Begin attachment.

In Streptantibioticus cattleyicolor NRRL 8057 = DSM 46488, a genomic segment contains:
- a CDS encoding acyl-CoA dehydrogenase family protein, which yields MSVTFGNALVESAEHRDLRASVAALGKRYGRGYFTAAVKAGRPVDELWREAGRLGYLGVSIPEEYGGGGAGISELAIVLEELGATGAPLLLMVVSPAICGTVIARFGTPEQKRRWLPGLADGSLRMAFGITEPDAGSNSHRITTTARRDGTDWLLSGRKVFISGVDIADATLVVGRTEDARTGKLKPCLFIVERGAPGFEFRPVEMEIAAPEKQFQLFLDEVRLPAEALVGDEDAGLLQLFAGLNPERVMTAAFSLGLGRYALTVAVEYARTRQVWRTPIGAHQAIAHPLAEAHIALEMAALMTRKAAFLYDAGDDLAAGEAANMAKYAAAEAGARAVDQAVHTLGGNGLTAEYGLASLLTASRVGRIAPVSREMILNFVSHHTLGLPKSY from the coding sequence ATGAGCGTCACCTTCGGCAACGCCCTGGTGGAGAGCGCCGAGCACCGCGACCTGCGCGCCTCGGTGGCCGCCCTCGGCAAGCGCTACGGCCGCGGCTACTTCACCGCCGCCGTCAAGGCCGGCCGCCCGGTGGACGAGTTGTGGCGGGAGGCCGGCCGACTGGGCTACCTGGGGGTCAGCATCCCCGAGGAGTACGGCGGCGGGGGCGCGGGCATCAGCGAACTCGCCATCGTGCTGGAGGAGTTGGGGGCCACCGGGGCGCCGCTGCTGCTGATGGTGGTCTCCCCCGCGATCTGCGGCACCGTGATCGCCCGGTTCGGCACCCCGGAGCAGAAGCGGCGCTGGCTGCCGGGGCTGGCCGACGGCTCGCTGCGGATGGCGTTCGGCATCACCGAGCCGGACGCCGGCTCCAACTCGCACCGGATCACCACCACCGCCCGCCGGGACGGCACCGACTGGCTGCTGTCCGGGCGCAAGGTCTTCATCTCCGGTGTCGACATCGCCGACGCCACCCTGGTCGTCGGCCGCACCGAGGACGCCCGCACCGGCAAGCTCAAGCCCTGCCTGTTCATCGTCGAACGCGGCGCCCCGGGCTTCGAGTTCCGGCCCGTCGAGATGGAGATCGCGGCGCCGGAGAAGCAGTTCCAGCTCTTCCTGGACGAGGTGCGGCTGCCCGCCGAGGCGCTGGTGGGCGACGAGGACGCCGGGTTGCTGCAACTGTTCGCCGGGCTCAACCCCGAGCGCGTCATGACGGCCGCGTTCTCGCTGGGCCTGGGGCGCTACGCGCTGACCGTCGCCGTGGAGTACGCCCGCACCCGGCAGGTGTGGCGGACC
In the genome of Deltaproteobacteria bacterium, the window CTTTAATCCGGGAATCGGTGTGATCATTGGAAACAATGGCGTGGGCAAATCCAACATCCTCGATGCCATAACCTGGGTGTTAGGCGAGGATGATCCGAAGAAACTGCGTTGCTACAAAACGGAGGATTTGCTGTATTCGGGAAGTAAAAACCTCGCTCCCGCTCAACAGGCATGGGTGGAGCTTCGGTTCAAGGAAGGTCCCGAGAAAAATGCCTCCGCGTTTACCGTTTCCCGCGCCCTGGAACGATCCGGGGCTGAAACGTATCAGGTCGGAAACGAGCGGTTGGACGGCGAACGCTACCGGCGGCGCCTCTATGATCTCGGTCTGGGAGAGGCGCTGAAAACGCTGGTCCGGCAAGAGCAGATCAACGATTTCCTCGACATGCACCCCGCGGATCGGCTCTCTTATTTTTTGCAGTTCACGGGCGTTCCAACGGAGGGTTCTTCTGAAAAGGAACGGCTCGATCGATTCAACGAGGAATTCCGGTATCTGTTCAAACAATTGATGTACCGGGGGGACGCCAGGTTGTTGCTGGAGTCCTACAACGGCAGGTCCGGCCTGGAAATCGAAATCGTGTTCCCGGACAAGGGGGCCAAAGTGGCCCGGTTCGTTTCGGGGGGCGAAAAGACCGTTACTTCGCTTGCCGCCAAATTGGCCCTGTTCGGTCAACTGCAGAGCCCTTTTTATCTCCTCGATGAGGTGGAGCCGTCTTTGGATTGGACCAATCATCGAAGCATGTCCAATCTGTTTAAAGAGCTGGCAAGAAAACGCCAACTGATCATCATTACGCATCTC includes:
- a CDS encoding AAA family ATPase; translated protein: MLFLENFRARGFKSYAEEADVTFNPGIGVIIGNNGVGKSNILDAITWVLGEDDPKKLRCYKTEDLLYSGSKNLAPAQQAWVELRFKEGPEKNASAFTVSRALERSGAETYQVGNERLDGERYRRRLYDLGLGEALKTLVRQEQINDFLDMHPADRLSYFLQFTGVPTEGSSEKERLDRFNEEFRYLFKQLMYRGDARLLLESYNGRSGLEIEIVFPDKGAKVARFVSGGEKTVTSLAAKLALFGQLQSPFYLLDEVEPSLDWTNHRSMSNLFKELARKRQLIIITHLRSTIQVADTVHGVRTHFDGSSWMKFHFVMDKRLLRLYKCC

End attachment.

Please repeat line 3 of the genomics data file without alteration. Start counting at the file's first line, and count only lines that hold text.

In the genome of Deltaproteobacteria bacterium, the window CTTTAATCCGGGAATCGGTGTGATCATTGGAAACAATGGCGTGGGCAAATCCAACATCCTCGATGCCATAACCTGGGTGTTAGGCGAGGATGATCCGAAGAAACTGCGTTGCTACAAAACGGAGGATTTGCTGTATTCGGGAAGTAAAAACCTCGCTCCCGCTCAACAGGCATGGGTGGAGCTTCGGTTCAAGGAAGGTCCCGAGAAAAATGCCTCCGCGTTTACCGTTTCCCGCGCCCTGGAACGATCCGGGGCTGAAACGTATCAGGTCGGAAACGAGCGGTTGGACGGCGAACGCTACCGGCGGCGCCTCTATGATCTCGGTCTGGGAGAGGCGCTGAAAACGCTGGTCCGGCAAGAGCAGATCAACGATTTCCTCGACATGCACCCCGCGGATCGGCTCTCTTATTTTTTGCAGTTCACGGGCGTTCCAACGGAGGGTTCTTCTGAAAAGGAACGGCTCGATCGATTCAACGAGGAATTCCGGTATCTGTTCAAACAATTGATGTACCGGGGGGACGCCAGGTTGTTGCTGGAGTCCTACAACGGCAGGTCCGGCCTGGAAATCGAAATCGTGTTCCCGGACAAGGGGGCCAAAGTGGCCCGGTTCGTTTCGGGGGGCGAAAAGACCGTTACTTCGCTTGCCGCCAAATTGGCCCTGTTCGGTCAACTGCAGAGCCCTTTTTATCTCCTCGATGAGGTGGAGCCGTCTTTGGATTGGACCAATCATCGAAGCATGTCCAATCTGTTTAAAGAGCTGGCAAGAAAACGCCAACTGATCATCATTACGCATCTC includes: